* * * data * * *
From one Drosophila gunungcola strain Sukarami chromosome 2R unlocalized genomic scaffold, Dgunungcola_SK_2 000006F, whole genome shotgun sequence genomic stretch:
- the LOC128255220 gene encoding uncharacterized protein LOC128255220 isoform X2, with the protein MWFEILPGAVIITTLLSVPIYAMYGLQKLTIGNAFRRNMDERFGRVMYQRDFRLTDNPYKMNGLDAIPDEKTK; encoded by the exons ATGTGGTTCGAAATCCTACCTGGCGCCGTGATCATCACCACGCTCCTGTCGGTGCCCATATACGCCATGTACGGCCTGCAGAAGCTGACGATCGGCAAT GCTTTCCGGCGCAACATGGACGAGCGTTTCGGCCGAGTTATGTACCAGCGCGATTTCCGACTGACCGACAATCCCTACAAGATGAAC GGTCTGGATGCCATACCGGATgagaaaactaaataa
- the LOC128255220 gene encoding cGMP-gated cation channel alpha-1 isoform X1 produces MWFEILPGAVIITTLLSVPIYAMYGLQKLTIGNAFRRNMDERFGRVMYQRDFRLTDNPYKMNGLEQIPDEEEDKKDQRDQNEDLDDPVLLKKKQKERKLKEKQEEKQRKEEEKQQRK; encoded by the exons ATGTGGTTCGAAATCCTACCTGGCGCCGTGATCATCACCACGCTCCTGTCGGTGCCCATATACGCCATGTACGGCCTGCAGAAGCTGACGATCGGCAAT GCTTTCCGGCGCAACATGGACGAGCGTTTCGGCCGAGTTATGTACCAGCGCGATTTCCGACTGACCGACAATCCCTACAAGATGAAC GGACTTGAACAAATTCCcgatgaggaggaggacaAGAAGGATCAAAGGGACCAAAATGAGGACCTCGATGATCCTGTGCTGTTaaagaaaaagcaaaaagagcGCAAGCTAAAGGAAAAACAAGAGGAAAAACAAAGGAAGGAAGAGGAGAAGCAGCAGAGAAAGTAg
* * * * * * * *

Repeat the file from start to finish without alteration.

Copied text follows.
From one Drosophila gunungcola strain Sukarami chromosome 2R unlocalized genomic scaffold, Dgunungcola_SK_2 000006F, whole genome shotgun sequence genomic stretch:
- the LOC128255220 gene encoding uncharacterized protein LOC128255220 isoform X2, with the protein MWFEILPGAVIITTLLSVPIYAMYGLQKLTIGNAFRRNMDERFGRVMYQRDFRLTDNPYKMNGLDAIPDEKTK; encoded by the exons ATGTGGTTCGAAATCCTACCTGGCGCCGTGATCATCACCACGCTCCTGTCGGTGCCCATATACGCCATGTACGGCCTGCAGAAGCTGACGATCGGCAAT GCTTTCCGGCGCAACATGGACGAGCGTTTCGGCCGAGTTATGTACCAGCGCGATTTCCGACTGACCGACAATCCCTACAAGATGAAC GGTCTGGATGCCATACCGGATgagaaaactaaataa
- the LOC128255220 gene encoding cGMP-gated cation channel alpha-1 isoform X1 produces MWFEILPGAVIITTLLSVPIYAMYGLQKLTIGNAFRRNMDERFGRVMYQRDFRLTDNPYKMNGLEQIPDEEEDKKDQRDQNEDLDDPVLLKKKQKERKLKEKQEEKQRKEEEKQQRK; encoded by the exons ATGTGGTTCGAAATCCTACCTGGCGCCGTGATCATCACCACGCTCCTGTCGGTGCCCATATACGCCATGTACGGCCTGCAGAAGCTGACGATCGGCAAT GCTTTCCGGCGCAACATGGACGAGCGTTTCGGCCGAGTTATGTACCAGCGCGATTTCCGACTGACCGACAATCCCTACAAGATGAAC GGACTTGAACAAATTCCcgatgaggaggaggacaAGAAGGATCAAAGGGACCAAAATGAGGACCTCGATGATCCTGTGCTGTTaaagaaaaagcaaaaagagcGCAAGCTAAAGGAAAAACAAGAGGAAAAACAAAGGAAGGAAGAGGAGAAGCAGCAGAGAAAGTAg